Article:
In an attempt to depoliticize judicial nominations, Obama mostly appointed highly experienced sitting judges and federal prosecutors during his first term. Senate Republicans rejected the olive branch and in fact escalated obstruction of his nominees. Biden also wants to lower the temperature of partisan conflict, but there is no reason to think choosing older judges will have that effect.
Nominating younger judges is also crucial for developing leaders on the federal bench, including future Supreme Court justices. When presidents look for nominees to elevate to the high court, they usually select judges from the federal appellate courts. For example, Neil M. Gorsuch was a mere 38 years old when nominated (by President George W. Bush) to become an appellate judge, Brett M. Kavanaugh was 41 (also Bush), and Amy Coney Barrett was 45 (Trump). When later elevated to the Supreme Court they were 49, 53 and 48, respectively (average age: 50). Meanwhile, because Obama selected older judges, Biden will find only three Democratically appointed judges across the entire federal courts of appeals who are at that age or younger.
Younger federal judges have more time to build up a jurisprudence — a body of legal values, principles and judgments — as well as a professional network of other judges, lawyers and clerks who can develop, share and amplify their legal views. Republicans have long understood this: Many of their most famous and influential appointees were put on the appellate bench at young ages, including Frank Easterbrook (nominated at age 36), Michael Luttig (36), Kenneth Starr (37), Samuel Alito (39), Douglas Ginsburg (40), Clarence Thomas (41), Richard Posner (42), Antonin Scalia (46) and John Roberts (46).
If Democrats hope to shape the law for the next generation, they, too, need younger judges who have both the energy and a sufficiently long tenure on the bench to leave lasting legacies. Consider the example of Justice Sonia Sotomayor, who was one of President Bill Clinton’s youngest appellate nominees, at age 43; she was 54 when Obama nominated her to the Supreme Court in 2009. Over the past two decades, she has developed a distinctive and powerful voice on the bench. It’s unlikely she would have done so had she been nominated to the appellate court in her early to mid-50s.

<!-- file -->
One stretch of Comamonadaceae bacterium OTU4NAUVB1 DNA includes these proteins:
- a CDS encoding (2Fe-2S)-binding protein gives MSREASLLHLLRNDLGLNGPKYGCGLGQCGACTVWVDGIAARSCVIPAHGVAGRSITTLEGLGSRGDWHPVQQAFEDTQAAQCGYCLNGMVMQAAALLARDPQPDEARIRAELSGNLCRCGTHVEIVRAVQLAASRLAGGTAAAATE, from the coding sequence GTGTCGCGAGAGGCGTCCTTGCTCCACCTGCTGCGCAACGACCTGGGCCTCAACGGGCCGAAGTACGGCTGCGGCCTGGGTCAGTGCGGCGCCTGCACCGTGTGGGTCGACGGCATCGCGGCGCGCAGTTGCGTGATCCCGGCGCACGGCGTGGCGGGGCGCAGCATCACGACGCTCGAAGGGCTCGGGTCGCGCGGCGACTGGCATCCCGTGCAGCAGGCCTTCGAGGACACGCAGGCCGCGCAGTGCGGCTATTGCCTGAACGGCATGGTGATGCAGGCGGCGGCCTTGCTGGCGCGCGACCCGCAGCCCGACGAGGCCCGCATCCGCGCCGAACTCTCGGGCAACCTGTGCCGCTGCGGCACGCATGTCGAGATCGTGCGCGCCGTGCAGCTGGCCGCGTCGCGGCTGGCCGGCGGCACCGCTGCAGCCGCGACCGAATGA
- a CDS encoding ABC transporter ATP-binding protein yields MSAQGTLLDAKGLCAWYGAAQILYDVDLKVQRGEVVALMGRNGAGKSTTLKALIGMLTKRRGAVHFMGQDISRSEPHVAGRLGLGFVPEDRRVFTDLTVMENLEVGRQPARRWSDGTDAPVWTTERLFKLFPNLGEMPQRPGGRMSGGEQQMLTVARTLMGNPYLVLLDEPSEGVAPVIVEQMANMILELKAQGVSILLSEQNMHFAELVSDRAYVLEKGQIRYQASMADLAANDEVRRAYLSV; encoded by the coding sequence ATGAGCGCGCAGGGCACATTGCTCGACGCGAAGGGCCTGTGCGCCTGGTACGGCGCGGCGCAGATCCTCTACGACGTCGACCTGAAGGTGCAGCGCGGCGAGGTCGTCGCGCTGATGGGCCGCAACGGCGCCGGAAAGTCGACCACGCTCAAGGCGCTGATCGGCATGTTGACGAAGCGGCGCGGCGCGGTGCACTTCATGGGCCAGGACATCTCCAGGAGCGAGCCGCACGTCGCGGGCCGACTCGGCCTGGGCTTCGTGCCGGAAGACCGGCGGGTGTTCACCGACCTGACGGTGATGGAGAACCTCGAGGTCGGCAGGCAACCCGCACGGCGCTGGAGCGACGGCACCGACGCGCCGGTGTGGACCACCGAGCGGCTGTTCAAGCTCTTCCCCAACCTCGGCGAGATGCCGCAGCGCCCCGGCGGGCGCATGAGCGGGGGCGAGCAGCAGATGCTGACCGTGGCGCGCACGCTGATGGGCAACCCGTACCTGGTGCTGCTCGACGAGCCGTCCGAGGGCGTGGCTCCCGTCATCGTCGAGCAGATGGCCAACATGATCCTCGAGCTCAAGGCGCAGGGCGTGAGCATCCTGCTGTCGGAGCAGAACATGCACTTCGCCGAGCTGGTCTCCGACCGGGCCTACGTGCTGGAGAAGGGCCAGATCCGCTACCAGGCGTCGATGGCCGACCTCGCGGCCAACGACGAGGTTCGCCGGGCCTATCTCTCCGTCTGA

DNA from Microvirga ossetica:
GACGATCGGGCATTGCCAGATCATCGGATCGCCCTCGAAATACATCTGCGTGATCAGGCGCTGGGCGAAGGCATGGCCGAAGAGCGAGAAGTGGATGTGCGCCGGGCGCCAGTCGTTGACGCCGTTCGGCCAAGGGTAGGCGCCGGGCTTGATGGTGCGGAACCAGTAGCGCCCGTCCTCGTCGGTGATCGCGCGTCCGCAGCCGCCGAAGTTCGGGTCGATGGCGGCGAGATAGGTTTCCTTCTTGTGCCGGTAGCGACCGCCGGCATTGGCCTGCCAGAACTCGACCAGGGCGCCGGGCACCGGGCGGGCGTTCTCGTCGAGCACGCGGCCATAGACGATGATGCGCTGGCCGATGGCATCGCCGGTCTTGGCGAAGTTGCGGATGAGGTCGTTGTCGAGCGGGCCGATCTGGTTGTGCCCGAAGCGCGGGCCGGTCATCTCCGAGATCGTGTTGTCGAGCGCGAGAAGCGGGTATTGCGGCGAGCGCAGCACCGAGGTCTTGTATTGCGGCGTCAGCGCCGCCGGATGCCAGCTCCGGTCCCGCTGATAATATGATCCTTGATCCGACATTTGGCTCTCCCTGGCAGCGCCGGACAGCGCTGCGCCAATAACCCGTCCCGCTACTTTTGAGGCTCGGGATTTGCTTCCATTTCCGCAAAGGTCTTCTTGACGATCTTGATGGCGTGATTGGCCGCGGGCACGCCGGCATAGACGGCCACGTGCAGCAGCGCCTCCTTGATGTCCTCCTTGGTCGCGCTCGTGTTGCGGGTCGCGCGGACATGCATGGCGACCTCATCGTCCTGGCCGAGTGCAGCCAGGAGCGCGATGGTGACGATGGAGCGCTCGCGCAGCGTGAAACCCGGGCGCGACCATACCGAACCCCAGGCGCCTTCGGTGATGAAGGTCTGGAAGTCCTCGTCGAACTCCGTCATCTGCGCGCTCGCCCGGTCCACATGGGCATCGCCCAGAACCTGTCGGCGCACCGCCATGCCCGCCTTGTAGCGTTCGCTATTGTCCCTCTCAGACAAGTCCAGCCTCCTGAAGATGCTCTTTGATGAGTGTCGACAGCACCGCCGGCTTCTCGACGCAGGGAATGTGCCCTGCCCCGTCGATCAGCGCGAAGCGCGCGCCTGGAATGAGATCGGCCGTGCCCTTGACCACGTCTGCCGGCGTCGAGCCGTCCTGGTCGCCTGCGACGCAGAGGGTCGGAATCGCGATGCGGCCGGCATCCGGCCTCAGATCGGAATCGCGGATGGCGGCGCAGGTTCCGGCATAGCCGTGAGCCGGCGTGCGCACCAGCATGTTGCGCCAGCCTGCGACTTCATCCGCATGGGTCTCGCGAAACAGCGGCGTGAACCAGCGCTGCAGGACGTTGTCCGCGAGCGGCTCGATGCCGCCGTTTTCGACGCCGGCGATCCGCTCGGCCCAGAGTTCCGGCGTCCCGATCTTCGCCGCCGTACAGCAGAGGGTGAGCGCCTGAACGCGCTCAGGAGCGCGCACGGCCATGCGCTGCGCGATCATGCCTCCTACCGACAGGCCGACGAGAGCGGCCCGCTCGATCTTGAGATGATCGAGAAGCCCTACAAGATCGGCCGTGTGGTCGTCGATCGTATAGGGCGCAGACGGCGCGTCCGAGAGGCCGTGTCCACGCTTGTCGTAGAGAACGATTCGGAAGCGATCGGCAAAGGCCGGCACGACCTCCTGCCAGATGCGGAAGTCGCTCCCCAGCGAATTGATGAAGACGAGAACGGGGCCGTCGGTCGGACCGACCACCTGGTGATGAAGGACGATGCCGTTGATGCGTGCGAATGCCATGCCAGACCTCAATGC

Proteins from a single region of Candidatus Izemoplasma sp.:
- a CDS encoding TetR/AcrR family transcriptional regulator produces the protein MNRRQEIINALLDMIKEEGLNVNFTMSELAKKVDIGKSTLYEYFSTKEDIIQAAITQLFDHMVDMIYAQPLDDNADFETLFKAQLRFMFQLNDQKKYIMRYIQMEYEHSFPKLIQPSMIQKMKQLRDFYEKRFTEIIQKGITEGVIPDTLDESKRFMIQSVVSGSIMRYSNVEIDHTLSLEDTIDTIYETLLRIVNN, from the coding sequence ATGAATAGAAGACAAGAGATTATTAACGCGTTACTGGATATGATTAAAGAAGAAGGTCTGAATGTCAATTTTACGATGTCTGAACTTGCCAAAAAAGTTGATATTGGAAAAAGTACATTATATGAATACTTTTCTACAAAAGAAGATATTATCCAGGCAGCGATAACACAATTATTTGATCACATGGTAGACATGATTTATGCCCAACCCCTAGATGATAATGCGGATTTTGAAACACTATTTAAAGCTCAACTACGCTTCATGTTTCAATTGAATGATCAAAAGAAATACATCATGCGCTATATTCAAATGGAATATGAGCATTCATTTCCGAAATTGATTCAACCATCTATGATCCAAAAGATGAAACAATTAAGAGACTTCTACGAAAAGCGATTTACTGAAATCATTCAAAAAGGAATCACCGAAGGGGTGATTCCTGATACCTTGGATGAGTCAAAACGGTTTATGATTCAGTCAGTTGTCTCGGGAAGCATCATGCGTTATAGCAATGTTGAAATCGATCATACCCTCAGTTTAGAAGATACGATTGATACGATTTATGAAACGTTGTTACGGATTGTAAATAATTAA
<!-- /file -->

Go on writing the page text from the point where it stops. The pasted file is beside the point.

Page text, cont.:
The Biden administration has made an admirable commitment to diversifying the bench — signaling the president’s intention to depart from Trump’s example. Not a single one of Trump’s 54 appointments to the appellate courts was African American. But there is no trade-off between youth and diversity. If anything, there are more women and more members of minority groups represented in the legal profession now than at any time in the past. At least when it comes to putting judges on the bench, this president can have it all. He can diversify the bench while appointing people who will be influential for decades, narrowing the partisan age gap in the judicial branch.